miRNAs are implicated in several cellular responses to drug exposure, including, but not limited to, drug influx/efflux, cell cycle arrest, DNA repair, and apoptosis, all of which mediate cancer cell survival and tumor progression. There have been a number of miRNAs which are reported to be involved in breast cancer drug resistance, one of which is miR-101, which targets EZH2, the enzyme responsible for trimethylating histone H3 lysine 27 to establish a repressive chromatin state. miRNA upregulation has been linked to tamoxifen and fulvestrant resistance [34,35]. Crosstalk may occur between certain classes of miRNAs such as miR-101, miR-206, and miR-221/222, which translationally repress the estrogen receptor alpha (ERα) and could also be responsible for the decreased sensitivity to anti-estrogen drugs [27,34,35]. Further, on comparing ERα-negative breast cancer cells lines such as MDA-MB 468, HS578T and MDAMD-231 with ERα-positive cell lines such as MCF-7, T47D and MDA-MB 361, there was an expressional difference in miR-221 and miR-222. Further analysis revealed that knockdown of these two marker miRNAs partially restored ERα protein expression in ERα protein-negative/ mRNA-positive cells, thus making them a potential biomarker for prognostic as well as therapeutic purposes [27]. These findings indicate a role for miRNAs in regulating estrogen receptor and drug resistance. Furthermore, since a number of miRNAs can target DNA and histone-modifying enzymes, they are likely to affect gene expression on a much broader scope.

The roles of miRNAs in cancers have been extensively investigated in the past few years. Recently, the connection of miRNA and tumor suppressor networks was elucidated. p53, a wellknown tumor suppressor, regulates diverse physical responses to many cancer-related stress signals, which may affect cell proliferation, cell death, DNA repair, and angiogenesis. Thus far results obtained are mixed. In some studies, p53 was found to affect miRNA expression and in other studies miRNAs were found to play a crucial role in p53-mediated tumor suppression [36]. A wide array of miRNAs were found to be affected by the expression level of this key tumor suppressor gene, including in colon cancer were p53 may have a direct role in miRNA expression [37]. In another study, 470 miRNAs were analyzed using microarray and 12 of these were found to be significantly affected by p53 [38]. Moreover, it has been found that miR-34a affects the pathway that mediates cellular aging and limits longevity, by mitigating SIRT1 expression and p53-related apoptosis, stability and activity [39]. SIRT1, a mammalian homologue of yeast silent information regulatory Sir2, with an enzymatic activity of nicotinamide adenine dinucleotide (NAD+)-dependent histone deacetylases, is a class III histone deacetylase. miR-34a is a tumor suppressor gene that is an evolutionarily conserved miRNA, with a single, recognizable orthologue in several invertebrate species [36]. miR-34a functions as a tumor suppressor, in part, through a SIRT1-p53 pathway. This miRNA inhibits SIRT1 expression through a miR-34a-binding site within the 3′ UTR of SIRT1. In support of this concept, it was discovered that miRNA did not affect the SIRT1 RNA transcription but it did affect the translation of SIRT1 RNA by acting on the 3′response element of SIRT-1 [39,40]. Xu et al. [40] reported an effort to use softwares such as miRnada, TargetScan, and Pic Tar, which could help in target prediction for miR-22 and miR-34a. Moreover, knockdown of miR-34a function by antisense oligonucleotides attenuates the acetylation of p53. miR-34a may have other targets besides SIRT1 that can regulate cell survival. Thus, SIRT1 may be one of several distinct targets of miR-34a that contribute to its ability to promote apoptosis.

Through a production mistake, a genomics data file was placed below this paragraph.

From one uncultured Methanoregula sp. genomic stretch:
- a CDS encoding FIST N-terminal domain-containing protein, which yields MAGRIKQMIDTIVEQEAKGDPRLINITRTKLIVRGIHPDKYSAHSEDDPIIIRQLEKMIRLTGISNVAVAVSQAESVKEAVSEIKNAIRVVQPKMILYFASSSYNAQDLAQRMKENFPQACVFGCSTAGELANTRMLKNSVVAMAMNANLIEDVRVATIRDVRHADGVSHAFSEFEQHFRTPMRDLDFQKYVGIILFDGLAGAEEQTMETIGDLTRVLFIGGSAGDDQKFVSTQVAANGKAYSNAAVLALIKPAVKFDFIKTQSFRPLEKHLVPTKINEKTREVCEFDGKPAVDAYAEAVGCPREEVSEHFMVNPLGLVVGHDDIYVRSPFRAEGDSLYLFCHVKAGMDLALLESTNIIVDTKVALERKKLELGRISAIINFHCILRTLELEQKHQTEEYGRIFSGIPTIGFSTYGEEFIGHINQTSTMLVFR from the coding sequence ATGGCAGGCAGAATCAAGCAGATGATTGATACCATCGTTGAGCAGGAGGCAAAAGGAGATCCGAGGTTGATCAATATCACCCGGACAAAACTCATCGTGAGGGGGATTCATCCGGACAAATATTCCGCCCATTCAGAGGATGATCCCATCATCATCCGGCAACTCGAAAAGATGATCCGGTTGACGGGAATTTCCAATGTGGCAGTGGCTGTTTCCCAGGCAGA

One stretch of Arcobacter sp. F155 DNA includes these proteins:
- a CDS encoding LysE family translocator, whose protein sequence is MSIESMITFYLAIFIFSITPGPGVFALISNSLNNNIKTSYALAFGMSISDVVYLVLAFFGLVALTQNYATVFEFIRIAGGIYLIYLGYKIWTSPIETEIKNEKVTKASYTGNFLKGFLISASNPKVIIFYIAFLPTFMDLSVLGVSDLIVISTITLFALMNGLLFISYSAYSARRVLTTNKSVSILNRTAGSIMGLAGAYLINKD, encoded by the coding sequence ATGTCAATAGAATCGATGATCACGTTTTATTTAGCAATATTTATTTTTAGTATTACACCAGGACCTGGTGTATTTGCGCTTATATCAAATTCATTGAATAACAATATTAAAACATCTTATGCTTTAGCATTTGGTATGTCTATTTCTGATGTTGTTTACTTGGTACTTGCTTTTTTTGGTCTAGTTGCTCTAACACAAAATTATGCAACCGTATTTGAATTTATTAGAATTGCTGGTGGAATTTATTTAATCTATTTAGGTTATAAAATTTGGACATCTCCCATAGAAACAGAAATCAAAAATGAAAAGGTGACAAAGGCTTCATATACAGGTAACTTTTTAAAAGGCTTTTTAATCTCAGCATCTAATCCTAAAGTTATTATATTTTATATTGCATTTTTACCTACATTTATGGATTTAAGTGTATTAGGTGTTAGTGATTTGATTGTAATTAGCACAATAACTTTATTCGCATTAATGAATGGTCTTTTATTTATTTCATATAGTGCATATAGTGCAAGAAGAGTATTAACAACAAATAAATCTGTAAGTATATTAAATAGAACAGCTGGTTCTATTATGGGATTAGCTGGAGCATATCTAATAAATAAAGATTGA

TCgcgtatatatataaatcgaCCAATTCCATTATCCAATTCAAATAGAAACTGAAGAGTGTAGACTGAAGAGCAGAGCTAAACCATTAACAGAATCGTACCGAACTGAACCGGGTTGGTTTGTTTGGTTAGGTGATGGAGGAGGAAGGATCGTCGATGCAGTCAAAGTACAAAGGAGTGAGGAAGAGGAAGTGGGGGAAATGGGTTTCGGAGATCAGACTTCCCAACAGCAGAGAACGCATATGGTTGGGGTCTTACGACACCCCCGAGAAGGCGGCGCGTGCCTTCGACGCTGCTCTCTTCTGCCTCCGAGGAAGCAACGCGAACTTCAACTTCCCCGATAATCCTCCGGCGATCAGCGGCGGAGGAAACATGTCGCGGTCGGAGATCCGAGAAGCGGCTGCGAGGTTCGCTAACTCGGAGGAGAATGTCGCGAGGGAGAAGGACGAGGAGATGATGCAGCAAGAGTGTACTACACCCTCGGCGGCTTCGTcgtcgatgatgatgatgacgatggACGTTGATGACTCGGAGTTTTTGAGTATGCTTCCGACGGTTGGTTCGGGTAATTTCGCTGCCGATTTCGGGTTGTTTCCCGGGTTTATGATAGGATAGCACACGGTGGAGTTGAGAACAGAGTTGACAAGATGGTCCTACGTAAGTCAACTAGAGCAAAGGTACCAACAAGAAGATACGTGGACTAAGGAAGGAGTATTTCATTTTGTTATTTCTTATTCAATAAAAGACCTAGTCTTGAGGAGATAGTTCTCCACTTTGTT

Recently, a study was performed with 5-fluorouracil (5-FU)-resistant human colorectal cancer DLD-1 cells and with parental DLD-1 cells [41]. In that study the level of miR-34a was observed to be low in the drug resistant cell line but it was found to be high in parental cells after treatment. Moreover with respect to SIRT-1 expression, miR-34a was observed to be upregulated in resistant cells. Further activation of miR-34a resulted in inhibition of growth with a decrease in Sirt1 expression. These findings suggest that miR-34a targeting the Sirt1 genes could negatively regulate, at least in part, the resistance to 5-FU in human colorectal cancer DLD-1 cells [41].